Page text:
Her mother witnessed the high level of stress coaches and adults placed on gymnasts.
“In the gymnastics world, there is a huge amount of pressure,” Sharra Teague said. “We don’t know it at the Olympic level … but we saw it in our local level.” Her daughter once competed with a foot injury, and on another occasion with staples in her head.
Despite its rigorous nature, some gymnasts continue with the sport well beyond high school.
“They tell you that you can’t cry,” said McKenna Stanley, a collegiate-level gymnast at Southeast Missouri State University. “Or they tell you that you can’t be afraid. So it’s very mentally draining and mentally tough. … It really shaped who I am just because I went through that.”
Stanley considered how difficult gymnastics is compared to other sports. From bouncing around her home and hanging off grocery carts as a toddler to practicing nearly 40 hours a week, Stanley never saw her loyalty diminish. She went to Károlyi Ranch multiple times for clinics and testing, remembering it as secluded with little cell phone reception.
“The food isn’t that great,” she said. “But as like a kid it was like, ‘Oh I’m going away from home to do gymnastics. This is cool.’”
While she never experienced sexual abuse in the sport, she joined in with wider NCAA efforts, as gymnastics teams wore teal ribbons and shirts in solidarity with victims.
“Just with our sport, it’s very easy to kind of come across that kind of stuff,” Stanley said. “Just because you have people spotting you. And whenever they spot you, they might touch you in the wrong spot. … But I think even now, people are going to be looking out for it even more.”
Some Texas gymnastics centers are already looking out for it, with safety measures solidified long before the Nassar trial. Some of the rules at Texas Star Gymnastics in Tomball include requiring bathroom doors remain open so people cannot crawl under the stalls; not allowing hide-and-go-seek with the lights out; and keeping cameras in the building.
“We’ve always watched out for stuff like that because these guys are kids, you know?” said Nancy Gomez, owner of Texas Star Gymnastics.. “So we didn’t have to implement something we already had in place.”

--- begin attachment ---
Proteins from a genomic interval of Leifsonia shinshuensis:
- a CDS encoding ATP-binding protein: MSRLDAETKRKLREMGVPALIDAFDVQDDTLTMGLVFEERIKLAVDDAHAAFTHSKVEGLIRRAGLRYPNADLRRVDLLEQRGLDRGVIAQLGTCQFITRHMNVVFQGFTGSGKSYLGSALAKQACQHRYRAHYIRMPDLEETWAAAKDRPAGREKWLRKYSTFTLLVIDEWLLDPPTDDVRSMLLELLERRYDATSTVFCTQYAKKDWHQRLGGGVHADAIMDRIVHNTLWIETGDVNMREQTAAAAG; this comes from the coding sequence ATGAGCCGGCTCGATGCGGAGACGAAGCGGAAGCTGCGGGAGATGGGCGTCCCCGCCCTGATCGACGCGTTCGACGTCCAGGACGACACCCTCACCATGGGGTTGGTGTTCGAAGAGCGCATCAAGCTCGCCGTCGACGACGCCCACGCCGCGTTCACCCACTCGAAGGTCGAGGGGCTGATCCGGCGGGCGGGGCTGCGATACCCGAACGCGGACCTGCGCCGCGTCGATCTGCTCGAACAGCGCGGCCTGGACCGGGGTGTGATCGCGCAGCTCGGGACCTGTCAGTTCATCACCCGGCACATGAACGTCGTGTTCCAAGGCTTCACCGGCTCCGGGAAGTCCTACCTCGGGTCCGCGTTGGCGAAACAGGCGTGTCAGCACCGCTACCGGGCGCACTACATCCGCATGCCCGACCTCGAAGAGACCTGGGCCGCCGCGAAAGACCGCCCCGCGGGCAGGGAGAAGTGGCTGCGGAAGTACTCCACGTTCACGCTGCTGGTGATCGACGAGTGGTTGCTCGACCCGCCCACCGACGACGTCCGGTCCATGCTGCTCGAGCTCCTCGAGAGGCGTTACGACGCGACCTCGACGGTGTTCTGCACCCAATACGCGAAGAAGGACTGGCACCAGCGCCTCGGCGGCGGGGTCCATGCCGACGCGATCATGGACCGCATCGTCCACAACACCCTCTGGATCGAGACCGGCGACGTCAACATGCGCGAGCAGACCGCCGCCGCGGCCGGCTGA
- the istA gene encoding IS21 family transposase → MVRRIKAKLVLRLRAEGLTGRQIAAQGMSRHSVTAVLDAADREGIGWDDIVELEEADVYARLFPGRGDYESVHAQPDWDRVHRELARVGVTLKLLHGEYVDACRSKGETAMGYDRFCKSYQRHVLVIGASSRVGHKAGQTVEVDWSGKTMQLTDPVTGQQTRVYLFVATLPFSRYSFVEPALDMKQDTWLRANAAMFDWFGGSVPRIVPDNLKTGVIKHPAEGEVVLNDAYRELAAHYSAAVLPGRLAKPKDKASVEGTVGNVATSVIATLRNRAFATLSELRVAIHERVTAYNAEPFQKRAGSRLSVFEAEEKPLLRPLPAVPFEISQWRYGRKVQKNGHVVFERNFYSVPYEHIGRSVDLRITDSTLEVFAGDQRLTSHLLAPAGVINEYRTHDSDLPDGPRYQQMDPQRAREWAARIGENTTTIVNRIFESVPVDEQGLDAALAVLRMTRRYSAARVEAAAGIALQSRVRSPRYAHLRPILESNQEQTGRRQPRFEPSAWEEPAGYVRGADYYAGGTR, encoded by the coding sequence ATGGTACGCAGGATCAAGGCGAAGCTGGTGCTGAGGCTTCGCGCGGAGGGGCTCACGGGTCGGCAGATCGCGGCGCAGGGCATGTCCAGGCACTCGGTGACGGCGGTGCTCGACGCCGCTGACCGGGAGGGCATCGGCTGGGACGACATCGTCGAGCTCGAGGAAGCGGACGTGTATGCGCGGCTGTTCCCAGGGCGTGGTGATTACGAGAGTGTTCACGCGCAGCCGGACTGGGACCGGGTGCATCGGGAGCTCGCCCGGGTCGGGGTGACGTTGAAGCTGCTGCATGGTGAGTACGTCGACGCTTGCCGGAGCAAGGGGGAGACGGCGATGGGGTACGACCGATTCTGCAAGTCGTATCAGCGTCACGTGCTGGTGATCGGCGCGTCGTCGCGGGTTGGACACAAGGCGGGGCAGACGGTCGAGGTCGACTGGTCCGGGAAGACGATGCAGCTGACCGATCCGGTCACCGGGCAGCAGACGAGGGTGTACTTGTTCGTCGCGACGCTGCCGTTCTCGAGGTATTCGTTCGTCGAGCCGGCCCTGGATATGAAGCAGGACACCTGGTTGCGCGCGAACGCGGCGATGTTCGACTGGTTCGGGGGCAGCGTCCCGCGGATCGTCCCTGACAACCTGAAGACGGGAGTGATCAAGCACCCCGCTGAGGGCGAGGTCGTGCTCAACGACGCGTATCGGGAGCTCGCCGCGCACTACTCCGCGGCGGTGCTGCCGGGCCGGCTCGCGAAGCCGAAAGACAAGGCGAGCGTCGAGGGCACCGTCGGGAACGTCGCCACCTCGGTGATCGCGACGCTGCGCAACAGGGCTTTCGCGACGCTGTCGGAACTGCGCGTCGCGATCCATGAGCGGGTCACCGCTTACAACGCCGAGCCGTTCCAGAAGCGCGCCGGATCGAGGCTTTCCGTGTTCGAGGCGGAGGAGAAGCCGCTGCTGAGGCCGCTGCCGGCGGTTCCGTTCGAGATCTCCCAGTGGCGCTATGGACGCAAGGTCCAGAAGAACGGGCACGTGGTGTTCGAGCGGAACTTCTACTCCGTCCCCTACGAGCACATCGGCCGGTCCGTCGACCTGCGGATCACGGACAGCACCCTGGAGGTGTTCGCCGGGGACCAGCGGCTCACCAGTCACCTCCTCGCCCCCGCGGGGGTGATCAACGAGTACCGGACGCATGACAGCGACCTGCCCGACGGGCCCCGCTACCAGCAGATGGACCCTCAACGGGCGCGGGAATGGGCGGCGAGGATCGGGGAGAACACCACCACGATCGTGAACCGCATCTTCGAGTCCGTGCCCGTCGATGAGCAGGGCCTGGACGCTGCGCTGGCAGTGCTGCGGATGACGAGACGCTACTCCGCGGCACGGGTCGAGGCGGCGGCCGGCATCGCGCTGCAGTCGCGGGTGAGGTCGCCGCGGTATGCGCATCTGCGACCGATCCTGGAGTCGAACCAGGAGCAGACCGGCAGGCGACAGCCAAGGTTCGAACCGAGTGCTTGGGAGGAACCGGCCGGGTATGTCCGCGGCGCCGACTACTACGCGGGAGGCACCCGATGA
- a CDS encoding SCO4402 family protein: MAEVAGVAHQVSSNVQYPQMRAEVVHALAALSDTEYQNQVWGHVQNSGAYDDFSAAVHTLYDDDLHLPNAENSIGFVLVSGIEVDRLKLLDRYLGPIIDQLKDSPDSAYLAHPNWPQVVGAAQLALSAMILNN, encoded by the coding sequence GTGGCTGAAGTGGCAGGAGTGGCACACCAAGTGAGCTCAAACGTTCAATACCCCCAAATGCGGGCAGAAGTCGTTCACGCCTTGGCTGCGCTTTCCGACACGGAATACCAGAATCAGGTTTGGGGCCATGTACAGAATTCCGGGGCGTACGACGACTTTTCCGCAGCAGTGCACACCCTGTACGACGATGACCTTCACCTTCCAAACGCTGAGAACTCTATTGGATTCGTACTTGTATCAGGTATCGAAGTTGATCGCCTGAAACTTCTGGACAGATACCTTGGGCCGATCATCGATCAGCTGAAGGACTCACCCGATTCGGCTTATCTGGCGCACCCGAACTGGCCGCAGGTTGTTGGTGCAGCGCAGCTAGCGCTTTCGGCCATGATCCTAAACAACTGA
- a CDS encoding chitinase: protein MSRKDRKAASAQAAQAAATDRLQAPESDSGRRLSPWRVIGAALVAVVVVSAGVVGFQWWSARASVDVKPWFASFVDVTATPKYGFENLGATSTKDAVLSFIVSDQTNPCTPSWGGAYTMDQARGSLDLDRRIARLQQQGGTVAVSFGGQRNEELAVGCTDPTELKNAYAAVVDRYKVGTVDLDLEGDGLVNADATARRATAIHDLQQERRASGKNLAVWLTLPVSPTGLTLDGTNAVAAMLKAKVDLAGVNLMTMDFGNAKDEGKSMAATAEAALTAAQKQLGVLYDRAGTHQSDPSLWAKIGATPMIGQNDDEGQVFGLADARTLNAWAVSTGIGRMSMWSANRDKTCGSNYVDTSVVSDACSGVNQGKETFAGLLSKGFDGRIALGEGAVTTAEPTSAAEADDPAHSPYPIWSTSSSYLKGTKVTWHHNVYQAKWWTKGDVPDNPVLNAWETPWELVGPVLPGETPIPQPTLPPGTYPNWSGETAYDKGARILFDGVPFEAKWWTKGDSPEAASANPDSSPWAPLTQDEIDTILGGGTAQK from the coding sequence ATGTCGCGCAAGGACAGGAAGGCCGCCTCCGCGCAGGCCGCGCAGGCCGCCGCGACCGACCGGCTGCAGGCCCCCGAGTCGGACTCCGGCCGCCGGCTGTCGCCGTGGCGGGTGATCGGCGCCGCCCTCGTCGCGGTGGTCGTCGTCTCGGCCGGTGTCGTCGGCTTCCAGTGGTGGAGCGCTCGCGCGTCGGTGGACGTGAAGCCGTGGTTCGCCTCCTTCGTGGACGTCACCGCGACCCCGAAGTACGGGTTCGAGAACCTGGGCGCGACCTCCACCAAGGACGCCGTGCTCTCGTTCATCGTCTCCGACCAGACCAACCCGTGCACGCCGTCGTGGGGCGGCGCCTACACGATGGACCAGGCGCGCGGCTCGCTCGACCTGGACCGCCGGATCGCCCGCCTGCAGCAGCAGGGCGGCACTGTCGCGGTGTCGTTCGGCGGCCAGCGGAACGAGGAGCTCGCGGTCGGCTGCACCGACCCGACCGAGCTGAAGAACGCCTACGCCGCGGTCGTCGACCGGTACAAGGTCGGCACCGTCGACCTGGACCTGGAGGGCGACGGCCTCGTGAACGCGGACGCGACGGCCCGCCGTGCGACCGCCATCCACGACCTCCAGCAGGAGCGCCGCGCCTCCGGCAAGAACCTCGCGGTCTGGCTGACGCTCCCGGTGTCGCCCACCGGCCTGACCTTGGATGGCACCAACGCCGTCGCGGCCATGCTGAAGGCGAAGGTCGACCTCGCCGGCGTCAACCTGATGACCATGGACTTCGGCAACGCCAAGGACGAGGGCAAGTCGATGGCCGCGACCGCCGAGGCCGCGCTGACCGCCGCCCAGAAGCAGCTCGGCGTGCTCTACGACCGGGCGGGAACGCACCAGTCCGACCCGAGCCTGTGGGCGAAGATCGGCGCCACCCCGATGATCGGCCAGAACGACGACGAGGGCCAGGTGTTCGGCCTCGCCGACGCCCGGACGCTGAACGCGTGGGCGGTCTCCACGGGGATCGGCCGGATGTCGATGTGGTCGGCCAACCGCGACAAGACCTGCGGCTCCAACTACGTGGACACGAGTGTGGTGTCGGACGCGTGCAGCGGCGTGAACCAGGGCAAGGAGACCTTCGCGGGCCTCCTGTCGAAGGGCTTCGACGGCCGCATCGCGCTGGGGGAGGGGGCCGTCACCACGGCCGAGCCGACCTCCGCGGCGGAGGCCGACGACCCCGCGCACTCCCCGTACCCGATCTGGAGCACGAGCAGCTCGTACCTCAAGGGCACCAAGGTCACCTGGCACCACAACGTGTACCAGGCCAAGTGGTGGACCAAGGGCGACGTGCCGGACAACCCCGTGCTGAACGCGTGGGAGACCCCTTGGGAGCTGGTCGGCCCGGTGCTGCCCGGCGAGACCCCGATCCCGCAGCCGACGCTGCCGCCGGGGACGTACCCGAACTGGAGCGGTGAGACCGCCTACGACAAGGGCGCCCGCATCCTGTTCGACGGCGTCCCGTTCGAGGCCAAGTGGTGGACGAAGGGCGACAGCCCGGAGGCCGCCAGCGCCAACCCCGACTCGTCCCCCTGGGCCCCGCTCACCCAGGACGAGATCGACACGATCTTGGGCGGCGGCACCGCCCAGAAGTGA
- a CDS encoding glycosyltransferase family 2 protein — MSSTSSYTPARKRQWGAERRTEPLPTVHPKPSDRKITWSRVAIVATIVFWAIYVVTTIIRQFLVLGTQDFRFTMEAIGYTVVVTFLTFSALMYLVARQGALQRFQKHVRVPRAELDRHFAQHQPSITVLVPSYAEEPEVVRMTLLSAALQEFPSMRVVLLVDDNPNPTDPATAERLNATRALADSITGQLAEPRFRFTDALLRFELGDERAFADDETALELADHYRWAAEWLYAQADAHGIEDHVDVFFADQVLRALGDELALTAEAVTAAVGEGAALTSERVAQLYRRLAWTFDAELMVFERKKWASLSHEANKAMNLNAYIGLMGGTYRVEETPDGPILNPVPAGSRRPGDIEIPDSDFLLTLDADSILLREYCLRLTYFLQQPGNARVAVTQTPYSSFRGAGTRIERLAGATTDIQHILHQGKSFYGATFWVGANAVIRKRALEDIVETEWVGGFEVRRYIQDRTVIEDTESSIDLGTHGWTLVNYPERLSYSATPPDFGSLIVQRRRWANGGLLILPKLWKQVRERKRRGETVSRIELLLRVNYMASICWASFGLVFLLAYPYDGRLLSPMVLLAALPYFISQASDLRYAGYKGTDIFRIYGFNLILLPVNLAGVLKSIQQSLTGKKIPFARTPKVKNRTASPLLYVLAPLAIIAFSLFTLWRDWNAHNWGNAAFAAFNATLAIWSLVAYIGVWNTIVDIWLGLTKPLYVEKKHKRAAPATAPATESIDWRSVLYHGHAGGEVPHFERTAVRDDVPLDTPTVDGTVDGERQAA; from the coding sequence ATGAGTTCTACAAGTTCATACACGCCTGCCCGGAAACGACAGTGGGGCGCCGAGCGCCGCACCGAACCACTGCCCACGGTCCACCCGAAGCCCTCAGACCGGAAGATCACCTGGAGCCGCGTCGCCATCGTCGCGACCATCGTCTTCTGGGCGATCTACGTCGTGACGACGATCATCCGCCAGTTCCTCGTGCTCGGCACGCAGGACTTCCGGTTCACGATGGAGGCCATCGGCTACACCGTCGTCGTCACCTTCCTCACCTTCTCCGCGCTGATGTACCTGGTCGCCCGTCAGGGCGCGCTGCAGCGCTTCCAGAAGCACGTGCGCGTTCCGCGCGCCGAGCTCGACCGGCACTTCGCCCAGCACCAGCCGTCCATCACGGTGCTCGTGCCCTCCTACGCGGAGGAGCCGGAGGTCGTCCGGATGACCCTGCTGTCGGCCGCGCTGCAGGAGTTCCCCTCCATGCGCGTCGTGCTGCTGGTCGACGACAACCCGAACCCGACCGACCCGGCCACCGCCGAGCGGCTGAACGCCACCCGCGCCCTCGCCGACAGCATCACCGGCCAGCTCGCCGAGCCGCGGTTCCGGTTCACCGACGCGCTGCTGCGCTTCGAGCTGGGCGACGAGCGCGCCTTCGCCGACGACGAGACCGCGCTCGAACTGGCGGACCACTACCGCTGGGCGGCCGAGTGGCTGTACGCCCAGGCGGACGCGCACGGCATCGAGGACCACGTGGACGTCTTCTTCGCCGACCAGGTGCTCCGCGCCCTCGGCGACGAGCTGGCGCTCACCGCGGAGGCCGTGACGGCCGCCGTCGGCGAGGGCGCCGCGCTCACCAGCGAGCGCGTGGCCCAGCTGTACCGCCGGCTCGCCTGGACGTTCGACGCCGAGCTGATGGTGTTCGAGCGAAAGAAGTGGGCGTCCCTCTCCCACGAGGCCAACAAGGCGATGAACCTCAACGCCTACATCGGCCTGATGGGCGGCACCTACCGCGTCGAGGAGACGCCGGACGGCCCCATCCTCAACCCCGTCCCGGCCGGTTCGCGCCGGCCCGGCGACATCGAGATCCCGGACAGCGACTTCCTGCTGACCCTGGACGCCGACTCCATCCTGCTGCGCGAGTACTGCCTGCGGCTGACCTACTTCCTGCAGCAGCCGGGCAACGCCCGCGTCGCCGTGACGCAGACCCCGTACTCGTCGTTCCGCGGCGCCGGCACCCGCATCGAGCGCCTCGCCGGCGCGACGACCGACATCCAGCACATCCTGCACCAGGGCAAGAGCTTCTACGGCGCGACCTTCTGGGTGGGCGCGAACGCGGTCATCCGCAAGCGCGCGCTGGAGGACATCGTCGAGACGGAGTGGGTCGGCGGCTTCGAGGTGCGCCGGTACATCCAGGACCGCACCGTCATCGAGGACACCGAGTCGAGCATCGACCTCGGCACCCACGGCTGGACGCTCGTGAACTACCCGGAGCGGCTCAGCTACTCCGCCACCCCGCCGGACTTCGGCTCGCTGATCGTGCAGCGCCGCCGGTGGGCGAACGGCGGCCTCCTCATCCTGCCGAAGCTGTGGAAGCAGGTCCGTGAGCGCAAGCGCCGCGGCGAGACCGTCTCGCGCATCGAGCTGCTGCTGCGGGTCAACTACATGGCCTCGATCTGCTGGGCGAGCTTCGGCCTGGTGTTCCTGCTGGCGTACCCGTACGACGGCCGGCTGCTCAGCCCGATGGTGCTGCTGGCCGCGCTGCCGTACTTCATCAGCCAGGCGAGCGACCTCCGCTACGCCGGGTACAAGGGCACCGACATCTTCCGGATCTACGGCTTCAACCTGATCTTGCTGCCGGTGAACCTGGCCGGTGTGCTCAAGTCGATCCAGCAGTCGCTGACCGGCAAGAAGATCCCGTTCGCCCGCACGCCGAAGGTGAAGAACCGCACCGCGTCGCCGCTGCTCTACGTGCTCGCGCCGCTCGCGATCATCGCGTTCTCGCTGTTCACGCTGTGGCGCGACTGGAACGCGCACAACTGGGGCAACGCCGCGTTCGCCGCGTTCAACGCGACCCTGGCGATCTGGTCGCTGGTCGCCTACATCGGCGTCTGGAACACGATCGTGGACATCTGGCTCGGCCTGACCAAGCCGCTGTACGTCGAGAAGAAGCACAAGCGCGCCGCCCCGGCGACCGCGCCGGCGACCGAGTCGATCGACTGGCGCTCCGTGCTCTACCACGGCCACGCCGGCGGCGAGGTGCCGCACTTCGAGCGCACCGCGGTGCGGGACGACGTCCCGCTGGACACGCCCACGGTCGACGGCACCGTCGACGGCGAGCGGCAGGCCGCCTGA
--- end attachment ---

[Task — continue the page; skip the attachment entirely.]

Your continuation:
Gomez’s center is a member club of USA Gymnastics and has had national team members in the past. Another USAG member club, Boerne Gymnastics Center, allows parents to watch practices and does not have private areas. “We have always had an open-door policy,” said Lorna Spellman, the owner. “We really haven’t had to change anything. However, you know, we’re being a little more proactive about the parents knowing what our policies are.”
Spellman believes not adhering to important procedures — like those she has in place—played a role in Nassar’s getting away with the abuse for years.
“You need to be aware — it can happen anytime, anywhere — and to speak up if you think that something’s going on,” she said, wanting children to know “if they’re uncomfortable with something, that adults are going to trust them when they speak about it.”
When she has children of her own, Meris Teague plans to put them in gymnastics. But the scandal has made her realize she might need to know more about the environment and those around them. Ultimately she does not want people to be afraid to come forward with their stories, boiling it down to “more awareness. Bringing it to awareness that girls can speak up and they’re not going to lose their position in the Olympics.”